The visit of Abdul Rahman al-Sudais, the…
It is true that if you’re going to have a policy which bans far-right racists and shock jock bigots, then imams who spew antisemitic diatribes should also be banned. But what the entry of the imam really shows is that the Saudis are our ‘friends’, and Saudi establishment figures should not be subjected to orders from the Home Office the same way others are. After all, what’s a little mosque tour of the UK, when our political leaders are more than happy to subvert our rule of law for them?
And what about Muslims who invited the imam? Yusuf Smith once noted that if people from Makka had to be invited to attend mosque functions in the UK then why not invite someone whose beliefs would probably be more in keeping with the wider British Muslim population. That an imam from Makka can be invited and warmly welcome, regardless of his theological beliefs, underlines the ‘allure’ (some say ‘problem’) of Makka. (There is also a form of self-hatred going on here.)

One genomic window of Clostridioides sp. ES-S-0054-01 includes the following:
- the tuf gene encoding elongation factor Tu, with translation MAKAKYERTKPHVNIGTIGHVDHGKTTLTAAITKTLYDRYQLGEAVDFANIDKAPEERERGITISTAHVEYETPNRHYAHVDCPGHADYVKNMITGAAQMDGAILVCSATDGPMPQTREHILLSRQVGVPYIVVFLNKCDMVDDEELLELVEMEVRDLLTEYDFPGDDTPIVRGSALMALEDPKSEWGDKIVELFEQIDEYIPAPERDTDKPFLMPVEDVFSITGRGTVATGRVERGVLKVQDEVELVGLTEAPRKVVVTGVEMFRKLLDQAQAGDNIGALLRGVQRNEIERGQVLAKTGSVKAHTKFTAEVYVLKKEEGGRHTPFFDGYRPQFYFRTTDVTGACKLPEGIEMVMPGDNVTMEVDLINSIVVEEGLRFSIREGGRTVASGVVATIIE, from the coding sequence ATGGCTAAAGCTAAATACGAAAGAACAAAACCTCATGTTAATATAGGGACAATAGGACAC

What is also interesting about al-Sudais leading prayers in one of the mosques he has visited, the Al Tawhid Masjid in east London, isn’t the choice of venue — this mosque was opened by a Saudi dignitary in the 1990s — but that one of the imams of this mosque is Dr Usama Hasan, who (last time I checked) was on friendly terms with the Quilliam Foundation.